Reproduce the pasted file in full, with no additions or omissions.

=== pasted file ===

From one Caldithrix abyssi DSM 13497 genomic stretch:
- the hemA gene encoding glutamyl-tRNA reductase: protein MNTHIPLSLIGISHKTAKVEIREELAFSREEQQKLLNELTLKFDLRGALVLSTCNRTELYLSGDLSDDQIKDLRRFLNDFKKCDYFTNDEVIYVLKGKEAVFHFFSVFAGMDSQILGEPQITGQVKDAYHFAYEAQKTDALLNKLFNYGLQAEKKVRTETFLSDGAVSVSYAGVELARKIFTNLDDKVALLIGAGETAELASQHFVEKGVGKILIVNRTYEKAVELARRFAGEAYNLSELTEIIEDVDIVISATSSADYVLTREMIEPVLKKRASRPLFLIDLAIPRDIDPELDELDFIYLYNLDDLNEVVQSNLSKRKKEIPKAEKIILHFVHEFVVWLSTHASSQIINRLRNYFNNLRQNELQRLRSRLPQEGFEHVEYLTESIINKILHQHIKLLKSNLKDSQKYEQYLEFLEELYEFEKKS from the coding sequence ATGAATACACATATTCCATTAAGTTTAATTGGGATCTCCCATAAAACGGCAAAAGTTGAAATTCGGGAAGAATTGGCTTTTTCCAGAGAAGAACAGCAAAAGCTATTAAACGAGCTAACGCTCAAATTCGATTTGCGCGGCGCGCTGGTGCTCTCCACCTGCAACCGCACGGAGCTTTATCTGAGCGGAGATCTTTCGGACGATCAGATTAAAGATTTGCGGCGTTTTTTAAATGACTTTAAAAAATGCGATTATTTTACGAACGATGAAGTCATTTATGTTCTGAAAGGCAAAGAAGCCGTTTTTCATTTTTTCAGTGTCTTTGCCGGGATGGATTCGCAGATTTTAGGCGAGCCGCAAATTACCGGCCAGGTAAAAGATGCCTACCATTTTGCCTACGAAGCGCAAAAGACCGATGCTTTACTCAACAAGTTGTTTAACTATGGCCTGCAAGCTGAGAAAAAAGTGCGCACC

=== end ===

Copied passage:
From one Caldithrix abyssi DSM 13497 genomic stretch:
- the hemA gene encoding glutamyl-tRNA reductase: protein MNTHIPLSLIGISHKTAKVEIREELAFSREEQQKLLNELTLKFDLRGALVLSTCNRTELYLSGDLSDDQIKDLRRFLNDFKKCDYFTNDEVIYVLKGKEAVFHFFSVFAGMDSQILGEPQITGQVKDAYHFAYEAQKTDALLNKLFNYGLQAEKKVRTETFLSDGAVSVSYAGVELARKIFTNLDDKVALLIGAGETAELASQHFVEKGVGKILIVNRTYEKAVELARRFAGEAYNLSELTEIIEDVDIVISATSSADYVLTREMIEPVLKKRASRPLFLIDLAIPRDIDPELDELDFIYLYNLDDLNEVVQSNLSKRKKEIPKAEKIILHFVHEFVVWLSTHASSQIINRLRNYFNNLRQNELQRLRSRLPQEGFEHVEYLTESIINKILHQHIKLLKSNLKDSQKYEQYLEFLEELYEFEKKS from the coding sequence ATGAATACACATATTCCATTAAGTTTAATTGGGATCTCCCATAAAACGGCAAAAGTTGAAATTCGGGAAGAATTGGCTTTTTCCAGAGAAGAACAGCAAAAGCTATTAAACGAGCTAACGCTCAAATTCGATTTGCGCGGCGCGCTGGTGCTCTCCACCTGCAACCGCACGGAGCTTTATCTGAGCGGAGATCTTTCGGACGATCAGATTAAAGATTTGCGGCGTTTTTTAAATGACTTTAAAAAATGCGATTATTTTACGAACGATGAAGTCATTTATGTTCTGAAAGGCAAAGAAGCCGTTTTTCATTTTTTCAGTGTCTTTGCCGGGATGGATTCGCAGATTTTAGGCGAGCCGCAAATTACCGGCCAGGTAAAAGATGCCTACCATTTTGCCTACGAAGCGCAAAAGACCGATGCTTTACTCAACAAGTTGTTTAACTATGGCCTGCAAGCTGAGAAAAAAGTGCGCACC